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The banana is a mildly sweet tropical fruit related to the starchy plantain.


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Bananas are crescent shaped and 7–9 inches long, with a thick yellow peel and pale yellow flesh. The peel is not edible and can be easily removed by pinching the tip and pulling it off in strips.[1]

Bananas are always picked green.[2][1] When green, they have a high starch content, firmer texture, and a "green" taste somewhat like kiwifruit.[1] As bananas ripen, the starch is converted to sugar,[1] and the peel turns yellow before developing brown spots that eventually merge to make the banana completely dark brown. When fully ripe, a banana should have no green at the tip; once it gets too brown and squishy, it has passed into overripe.[2]

Nutrition and diet

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Bananas are a nutrient-dense food. They are relatively high in calories, and a medium-sized banana has about 110 calories (460 kilojoules). They also provide potassium calcium, carotene, vitamin C, and vitamin B6. The banana helps prevent both constipation and diarrhea.


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Bananas are very easy to bruise, which will make them brown and mushy on the inside. Banana ripening produces ethylene gas, so most types of fruit will also ripen when placed in a bag with ripening bananas.[3]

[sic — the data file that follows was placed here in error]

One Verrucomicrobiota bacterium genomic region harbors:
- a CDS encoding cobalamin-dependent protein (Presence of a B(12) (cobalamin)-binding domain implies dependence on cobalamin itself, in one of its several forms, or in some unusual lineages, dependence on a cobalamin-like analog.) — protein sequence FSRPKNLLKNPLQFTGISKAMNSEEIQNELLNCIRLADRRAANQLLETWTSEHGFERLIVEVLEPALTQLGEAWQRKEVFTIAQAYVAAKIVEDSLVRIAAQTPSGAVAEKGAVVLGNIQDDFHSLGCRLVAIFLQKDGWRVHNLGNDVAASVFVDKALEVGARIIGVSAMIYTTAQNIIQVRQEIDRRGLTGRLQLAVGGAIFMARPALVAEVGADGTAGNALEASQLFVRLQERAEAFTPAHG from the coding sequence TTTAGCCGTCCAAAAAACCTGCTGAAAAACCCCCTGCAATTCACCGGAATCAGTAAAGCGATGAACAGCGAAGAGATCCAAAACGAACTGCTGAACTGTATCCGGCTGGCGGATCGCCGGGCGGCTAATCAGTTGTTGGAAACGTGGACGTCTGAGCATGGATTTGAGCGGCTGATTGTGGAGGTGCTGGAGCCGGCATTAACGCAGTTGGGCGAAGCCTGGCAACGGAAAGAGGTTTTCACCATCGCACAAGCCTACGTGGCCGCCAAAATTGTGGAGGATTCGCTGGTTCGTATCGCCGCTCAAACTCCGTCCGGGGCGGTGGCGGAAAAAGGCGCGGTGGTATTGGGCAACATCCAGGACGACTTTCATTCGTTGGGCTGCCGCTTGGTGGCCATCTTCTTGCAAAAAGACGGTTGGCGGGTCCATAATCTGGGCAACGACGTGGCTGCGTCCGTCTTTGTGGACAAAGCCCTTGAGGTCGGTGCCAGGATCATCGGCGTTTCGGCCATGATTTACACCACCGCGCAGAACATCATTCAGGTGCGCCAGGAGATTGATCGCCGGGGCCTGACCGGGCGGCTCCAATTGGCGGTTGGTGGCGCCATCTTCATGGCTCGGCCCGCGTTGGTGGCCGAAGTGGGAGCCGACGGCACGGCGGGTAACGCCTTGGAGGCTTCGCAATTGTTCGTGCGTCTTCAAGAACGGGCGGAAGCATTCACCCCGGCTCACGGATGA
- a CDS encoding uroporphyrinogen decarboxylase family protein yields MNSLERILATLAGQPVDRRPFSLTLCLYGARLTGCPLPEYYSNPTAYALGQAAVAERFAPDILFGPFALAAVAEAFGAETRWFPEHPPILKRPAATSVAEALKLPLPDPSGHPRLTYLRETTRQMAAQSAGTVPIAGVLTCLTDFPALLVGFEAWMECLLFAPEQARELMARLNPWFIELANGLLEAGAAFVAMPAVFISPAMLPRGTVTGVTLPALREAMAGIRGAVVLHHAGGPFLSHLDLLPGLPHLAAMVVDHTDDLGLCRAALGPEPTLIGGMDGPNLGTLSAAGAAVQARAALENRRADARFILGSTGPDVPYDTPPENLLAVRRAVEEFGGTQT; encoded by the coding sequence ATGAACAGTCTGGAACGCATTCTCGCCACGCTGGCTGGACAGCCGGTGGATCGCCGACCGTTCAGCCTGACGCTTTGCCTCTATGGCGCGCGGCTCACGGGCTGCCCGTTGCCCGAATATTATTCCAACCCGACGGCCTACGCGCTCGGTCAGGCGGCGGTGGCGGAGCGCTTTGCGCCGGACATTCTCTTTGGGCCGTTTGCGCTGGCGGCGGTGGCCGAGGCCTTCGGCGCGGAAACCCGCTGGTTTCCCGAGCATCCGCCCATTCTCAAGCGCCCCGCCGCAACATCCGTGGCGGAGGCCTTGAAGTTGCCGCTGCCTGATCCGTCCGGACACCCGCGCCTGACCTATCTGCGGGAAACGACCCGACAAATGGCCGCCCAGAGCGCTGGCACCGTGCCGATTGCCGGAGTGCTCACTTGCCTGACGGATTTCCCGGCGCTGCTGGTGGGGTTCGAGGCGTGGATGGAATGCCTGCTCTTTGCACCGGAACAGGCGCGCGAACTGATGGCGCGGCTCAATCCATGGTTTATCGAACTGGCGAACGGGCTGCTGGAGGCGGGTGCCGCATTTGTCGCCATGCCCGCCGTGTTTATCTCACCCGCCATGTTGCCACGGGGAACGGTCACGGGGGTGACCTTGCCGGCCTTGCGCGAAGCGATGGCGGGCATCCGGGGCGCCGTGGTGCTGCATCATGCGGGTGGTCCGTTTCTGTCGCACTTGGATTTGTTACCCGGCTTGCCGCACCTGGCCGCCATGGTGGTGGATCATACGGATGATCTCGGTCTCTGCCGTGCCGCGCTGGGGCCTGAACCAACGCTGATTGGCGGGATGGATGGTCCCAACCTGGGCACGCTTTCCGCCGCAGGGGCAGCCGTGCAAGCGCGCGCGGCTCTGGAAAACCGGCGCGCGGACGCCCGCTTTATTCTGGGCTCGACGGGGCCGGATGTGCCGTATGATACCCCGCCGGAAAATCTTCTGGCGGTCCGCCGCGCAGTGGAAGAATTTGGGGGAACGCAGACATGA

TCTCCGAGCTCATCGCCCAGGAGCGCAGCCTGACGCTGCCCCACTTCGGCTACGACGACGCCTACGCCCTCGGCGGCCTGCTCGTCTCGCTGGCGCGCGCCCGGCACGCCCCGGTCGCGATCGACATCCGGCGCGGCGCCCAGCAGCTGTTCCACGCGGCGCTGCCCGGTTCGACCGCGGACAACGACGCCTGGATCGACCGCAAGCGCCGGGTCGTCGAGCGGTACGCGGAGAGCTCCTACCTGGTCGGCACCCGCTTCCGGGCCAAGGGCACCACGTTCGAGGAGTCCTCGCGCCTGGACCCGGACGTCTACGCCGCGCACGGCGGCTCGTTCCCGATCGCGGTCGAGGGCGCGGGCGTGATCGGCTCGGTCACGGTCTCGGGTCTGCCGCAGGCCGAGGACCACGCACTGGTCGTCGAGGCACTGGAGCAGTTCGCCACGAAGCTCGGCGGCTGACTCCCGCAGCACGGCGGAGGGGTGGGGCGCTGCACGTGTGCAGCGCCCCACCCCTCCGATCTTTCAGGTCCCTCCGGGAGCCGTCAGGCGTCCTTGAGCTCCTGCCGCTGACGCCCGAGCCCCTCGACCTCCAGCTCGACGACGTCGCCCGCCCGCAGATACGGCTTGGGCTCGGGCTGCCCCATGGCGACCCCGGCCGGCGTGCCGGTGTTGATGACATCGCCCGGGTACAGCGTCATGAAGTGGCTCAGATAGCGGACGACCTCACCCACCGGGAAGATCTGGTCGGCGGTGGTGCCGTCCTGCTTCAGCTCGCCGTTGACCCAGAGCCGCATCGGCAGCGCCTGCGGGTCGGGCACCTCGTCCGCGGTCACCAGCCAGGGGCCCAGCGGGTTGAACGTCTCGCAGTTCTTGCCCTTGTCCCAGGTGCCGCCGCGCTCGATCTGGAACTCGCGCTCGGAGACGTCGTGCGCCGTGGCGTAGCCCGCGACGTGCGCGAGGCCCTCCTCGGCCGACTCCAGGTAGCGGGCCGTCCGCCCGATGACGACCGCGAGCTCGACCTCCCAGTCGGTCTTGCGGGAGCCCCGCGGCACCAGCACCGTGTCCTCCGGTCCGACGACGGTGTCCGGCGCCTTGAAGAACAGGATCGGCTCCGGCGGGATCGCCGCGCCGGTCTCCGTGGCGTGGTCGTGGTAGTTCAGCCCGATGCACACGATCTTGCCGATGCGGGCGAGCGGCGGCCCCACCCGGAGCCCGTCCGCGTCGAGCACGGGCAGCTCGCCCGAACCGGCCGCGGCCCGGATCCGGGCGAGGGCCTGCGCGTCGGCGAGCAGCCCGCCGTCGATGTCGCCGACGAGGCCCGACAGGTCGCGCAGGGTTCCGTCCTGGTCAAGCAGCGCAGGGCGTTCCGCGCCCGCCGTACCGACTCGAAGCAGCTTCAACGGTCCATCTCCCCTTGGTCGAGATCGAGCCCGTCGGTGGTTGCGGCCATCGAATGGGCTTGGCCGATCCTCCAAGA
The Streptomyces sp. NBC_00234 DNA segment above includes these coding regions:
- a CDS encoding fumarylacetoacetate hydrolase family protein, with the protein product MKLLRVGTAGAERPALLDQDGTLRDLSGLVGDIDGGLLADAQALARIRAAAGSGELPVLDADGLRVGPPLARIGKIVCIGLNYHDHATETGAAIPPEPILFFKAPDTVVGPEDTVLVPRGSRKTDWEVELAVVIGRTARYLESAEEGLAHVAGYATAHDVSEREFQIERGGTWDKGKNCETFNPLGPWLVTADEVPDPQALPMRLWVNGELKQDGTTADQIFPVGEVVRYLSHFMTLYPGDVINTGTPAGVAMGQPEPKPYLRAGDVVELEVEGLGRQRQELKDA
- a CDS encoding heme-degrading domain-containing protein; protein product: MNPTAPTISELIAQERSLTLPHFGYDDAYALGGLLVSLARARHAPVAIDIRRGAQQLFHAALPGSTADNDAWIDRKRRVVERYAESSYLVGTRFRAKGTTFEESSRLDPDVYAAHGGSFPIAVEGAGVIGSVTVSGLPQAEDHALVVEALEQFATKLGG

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"Baby" bananas are small, compact bananas with dense and particularly sweet flesh.[1]


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Seasonality tables | Autumn | Winter | Spring | Summer | All year
Banana Jan Feb Mar Apr May Jun Jul Aug Sep Oct Nov Dec
Northern hemisphere
Southern hemisphere

Bananas are a typical non-seasonal fruit, which means they are available fresh all year. They are usually grown in tropical countries.

Selection and storage

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In general, bananas should be purchased when underripe and allowed to ripen at room temperature until they reach the desired stage.[1]

When stored at room temperature, bananas will progress through the ripening process, eventually turning completely brown. To store bananas long-term, they may be frozen either in the peel or peeled in an airtight bag/container. Note that when frozen, the banana peel will turn dark brown but the inside will remain unaffected. Avoid refrigerating bananas.[2]

Bananas may be eaten plain or used in cooking. A banana is generally best from immediately after the spots appear until the spots begin to merge, but this is a matter of personal preference and application. Firm is better for eating out of hand or in fresh fruit recipes, while the softer and riper stage is generally better for baking.[1] Frozen bananas can be coated in chocolate and eaten as a treat. Green bananas can be used as a vegetable and cooked by boiling or frying. Dried banana chips are often available—choose brown ones (without sulfur dioxide) if you can find them.

If substitution is desired, use pawpaws instead of bananas.


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  1. a b c d e f g Labensky, Sarah R.; Hause, Alan M.; Martel, Priscilla (2018-01-18). On Cooking: A Textbook of Culinary Fundamentals. Pearson. ISBN 978-0-13-444190-0.
  2. a b c Gisslen, Wayne (2015-03-12). Essentials of Professional Cooking, 2nd Edition. Wiley Global Education. ISBN 978-1-119-03072-0.
  3. Farrimond, Stuart (2017-09-19). The Science of Cooking: Every question answered to perfect your cooking. Penguin. ISBN 978-1-4654-7079-9.